“I support the recent Department of Defense request to Congress that allows ULA [United Launch Alliance] to complete the 2012 purchase agreement they made for additional RD-180s,” General Hyten said in testimony to the House OF Representatives Armed Services Committee.
Hyten added that without the RD-180, in the coming years “we severely limit our assured space access.”
In 2014, the US Congress passed a law requiring the United States to develop a domestically produced next-generation rocket propulsion system by 2019 in order to eliminate reliance on the Russian RD-180 rocket engine. The decision came in response to US accusations of alleged Russian interference in Ukraine.
Achieving the 2019 deadline without the risk that the United States will temporarily lose access to space has proven difficult, according to US government and private space industry experts.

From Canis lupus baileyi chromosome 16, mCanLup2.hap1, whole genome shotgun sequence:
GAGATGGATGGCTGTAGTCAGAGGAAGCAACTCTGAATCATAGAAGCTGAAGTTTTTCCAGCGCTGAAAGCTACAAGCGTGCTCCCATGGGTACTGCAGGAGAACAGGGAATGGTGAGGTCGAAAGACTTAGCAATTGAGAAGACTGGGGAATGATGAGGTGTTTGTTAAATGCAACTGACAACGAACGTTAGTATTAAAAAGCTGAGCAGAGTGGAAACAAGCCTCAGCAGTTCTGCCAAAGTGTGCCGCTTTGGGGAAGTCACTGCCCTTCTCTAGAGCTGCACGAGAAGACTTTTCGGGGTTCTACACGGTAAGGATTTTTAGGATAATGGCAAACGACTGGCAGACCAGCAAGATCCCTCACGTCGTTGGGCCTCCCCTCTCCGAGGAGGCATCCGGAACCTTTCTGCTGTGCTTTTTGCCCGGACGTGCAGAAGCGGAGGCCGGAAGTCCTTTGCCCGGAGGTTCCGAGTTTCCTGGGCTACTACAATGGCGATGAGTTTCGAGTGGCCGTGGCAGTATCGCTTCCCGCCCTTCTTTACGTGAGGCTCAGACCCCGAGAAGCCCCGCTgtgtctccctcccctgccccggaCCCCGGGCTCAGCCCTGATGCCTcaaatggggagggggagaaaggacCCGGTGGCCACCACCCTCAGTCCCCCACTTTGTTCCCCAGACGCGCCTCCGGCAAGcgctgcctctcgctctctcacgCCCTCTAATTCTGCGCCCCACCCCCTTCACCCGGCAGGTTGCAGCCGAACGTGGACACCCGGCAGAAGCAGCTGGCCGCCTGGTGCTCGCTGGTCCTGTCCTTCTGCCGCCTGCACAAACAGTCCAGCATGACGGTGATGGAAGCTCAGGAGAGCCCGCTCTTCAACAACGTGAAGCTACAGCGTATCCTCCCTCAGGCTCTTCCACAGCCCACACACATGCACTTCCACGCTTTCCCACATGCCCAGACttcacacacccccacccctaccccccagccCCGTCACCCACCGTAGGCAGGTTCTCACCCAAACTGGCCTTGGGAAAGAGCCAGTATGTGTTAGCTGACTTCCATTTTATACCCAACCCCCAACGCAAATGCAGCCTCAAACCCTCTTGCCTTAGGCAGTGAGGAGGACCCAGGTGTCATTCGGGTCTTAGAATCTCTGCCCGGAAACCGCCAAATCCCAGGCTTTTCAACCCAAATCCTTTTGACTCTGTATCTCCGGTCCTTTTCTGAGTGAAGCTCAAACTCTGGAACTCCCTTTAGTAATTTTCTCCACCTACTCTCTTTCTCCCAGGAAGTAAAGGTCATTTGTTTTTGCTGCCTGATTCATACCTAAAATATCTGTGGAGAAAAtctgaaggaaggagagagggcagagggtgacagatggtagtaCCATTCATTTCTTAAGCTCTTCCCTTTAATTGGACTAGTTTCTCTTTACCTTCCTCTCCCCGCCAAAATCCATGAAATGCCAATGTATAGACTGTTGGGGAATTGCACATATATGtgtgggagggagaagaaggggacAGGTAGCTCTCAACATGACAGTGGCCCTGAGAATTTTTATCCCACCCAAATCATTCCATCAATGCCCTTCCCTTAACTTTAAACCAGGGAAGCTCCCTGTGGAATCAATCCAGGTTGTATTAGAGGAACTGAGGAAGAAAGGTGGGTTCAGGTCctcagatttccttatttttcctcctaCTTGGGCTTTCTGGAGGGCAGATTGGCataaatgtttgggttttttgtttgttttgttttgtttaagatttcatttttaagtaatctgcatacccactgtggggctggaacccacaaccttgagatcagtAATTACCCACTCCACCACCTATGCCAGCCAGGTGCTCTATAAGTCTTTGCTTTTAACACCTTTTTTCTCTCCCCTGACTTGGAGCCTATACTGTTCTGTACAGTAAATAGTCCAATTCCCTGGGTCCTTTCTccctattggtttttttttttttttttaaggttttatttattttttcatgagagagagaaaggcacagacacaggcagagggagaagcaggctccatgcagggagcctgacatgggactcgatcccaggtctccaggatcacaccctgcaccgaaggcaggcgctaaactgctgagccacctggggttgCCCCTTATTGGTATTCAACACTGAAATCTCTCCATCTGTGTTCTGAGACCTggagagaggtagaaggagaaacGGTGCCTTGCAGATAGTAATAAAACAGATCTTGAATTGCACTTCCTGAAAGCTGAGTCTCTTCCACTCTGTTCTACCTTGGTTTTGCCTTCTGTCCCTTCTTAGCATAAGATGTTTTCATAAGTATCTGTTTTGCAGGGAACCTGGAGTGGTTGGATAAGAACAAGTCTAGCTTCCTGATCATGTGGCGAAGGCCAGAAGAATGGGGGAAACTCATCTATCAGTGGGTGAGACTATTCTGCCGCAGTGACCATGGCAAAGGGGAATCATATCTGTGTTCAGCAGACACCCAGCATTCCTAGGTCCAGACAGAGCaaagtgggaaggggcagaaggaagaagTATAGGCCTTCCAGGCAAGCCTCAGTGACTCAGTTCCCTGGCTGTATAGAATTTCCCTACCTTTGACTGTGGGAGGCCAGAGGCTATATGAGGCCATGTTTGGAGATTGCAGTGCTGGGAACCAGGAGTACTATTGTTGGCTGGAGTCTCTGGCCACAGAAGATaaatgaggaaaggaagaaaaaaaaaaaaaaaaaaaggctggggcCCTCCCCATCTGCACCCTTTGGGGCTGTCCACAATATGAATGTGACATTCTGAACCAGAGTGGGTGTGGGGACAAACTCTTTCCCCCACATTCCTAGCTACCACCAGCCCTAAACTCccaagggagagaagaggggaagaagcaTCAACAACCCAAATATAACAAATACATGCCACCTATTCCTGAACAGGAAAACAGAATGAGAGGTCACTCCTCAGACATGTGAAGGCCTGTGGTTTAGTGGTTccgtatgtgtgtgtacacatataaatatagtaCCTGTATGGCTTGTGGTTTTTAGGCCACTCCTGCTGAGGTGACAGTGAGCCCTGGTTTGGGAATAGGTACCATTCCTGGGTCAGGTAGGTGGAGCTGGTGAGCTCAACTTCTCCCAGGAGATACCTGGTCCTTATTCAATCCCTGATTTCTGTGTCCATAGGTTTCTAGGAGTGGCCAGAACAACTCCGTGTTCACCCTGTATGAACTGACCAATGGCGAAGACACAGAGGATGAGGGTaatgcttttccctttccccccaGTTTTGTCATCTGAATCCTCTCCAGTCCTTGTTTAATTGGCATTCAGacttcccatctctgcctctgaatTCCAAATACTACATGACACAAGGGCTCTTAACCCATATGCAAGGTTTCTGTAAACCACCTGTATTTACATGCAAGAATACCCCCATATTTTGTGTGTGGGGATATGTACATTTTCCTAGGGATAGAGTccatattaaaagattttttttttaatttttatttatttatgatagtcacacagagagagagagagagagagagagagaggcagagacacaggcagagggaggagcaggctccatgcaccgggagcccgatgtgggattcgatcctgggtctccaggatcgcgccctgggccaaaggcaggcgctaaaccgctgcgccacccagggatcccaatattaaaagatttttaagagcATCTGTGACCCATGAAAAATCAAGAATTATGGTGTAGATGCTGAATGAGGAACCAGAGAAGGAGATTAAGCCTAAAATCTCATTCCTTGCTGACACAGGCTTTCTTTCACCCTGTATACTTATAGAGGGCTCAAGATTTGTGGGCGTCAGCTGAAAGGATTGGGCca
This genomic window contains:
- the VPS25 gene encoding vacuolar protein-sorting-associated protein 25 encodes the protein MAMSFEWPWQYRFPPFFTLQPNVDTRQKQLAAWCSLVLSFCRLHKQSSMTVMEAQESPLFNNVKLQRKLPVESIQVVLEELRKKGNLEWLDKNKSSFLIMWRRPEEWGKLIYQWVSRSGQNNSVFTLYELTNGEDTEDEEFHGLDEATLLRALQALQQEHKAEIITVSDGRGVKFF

Hyten argued that the US could reasonably achieve the 2014 requirement for assured access to space by 2022.
“I think it is very important that we logically transition off these capabilities,” Hyten said.
US rocket engineers have estimated they could produce a new engine to be used in the Atlas V space launch vehicles by 2019. The US relies primarily on the Atlas class of space launched vehicles to deliver national security payloads into space.
However, Hyten raised concerns that even if US manufacturers can ready the engines by the 2019 deadline, the US military still has to verify safety and performance standards, which could take up to two years or longer.
The United States is currently looking to award contracts to manufacturers to expedite the replacement of the RD-180 rocket engine. US lawmakers are also looking into the domestic development of entirely new generation of space launch vehicles in partnership with private companies including SpaceX, Boeing and Lockheed Martin.